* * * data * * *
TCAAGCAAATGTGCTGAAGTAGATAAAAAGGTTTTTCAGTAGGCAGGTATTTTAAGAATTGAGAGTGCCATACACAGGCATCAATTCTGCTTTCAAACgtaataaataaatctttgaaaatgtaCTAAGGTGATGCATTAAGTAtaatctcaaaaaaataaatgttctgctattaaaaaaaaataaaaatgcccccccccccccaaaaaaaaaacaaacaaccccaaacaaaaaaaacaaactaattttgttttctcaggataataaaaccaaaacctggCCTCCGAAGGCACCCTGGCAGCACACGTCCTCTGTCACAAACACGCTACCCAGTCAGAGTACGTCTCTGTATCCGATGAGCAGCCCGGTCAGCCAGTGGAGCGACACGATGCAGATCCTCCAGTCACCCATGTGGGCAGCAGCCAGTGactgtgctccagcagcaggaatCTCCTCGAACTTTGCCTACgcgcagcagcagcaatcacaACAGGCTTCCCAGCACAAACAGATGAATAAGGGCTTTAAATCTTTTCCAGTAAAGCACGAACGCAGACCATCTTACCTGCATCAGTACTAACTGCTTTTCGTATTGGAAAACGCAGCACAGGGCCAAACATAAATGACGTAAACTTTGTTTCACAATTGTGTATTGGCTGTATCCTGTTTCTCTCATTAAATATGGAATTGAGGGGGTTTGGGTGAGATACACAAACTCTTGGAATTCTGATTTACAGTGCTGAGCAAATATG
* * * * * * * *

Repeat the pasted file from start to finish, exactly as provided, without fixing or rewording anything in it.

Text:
TCAAGCAAATGTGCTGAAGTAGATAAAAAGGTTTTTCAGTAGGCAGGTATTTTAAGAATTGAGAGTGCCATACACAGGCATCAATTCTGCTTTCAAACgtaataaataaatctttgaaaatgtaCTAAGGTGATGCATTAAGTAtaatctcaaaaaaataaatgttctgctattaaaaaaaaataaaaatgcccccccccccccaaaaaaaaaacaaacaaccccaaacaaaaaaaacaaactaattttgttttctcaggataataaaaccaaaacctggCCTCCGAAGGCACCCTGGCAGCACACGTCCTCTGTCACAAACACGCTACCCAGTCAGAGTACGTCTCTGTATCCGATGAGCAGCCCGGTCAGCCAGTGGAGCGACACGATGCAGATCCTCCAGTCACCCATGTGGGCAGCAGCCAGTGactgtgctccagcagcaggaatCTCCTCGAACTTTGCCTACgcgcagcagcagcaatcacaACAGGCTTCCCAGCACAAACAGATGAATAAGGGCTTTAAATCTTTTCCAGTAAAGCACGAACGCAGACCATCTTACCTGCATCAGTACTAACTGCTTTTCGTATTGGAAAACGCAGCACAGGGCCAAACATAAATGACGTAAACTTTGTTTCACAATTGTGTATTGGCTGTATCCTGTTTCTCTCATTAAATATGGAATTGAGGGGGTTTGGGTGAGATACACAAACTCTTGGAATTCTGATTTACAGTGCTGAGCAAATATG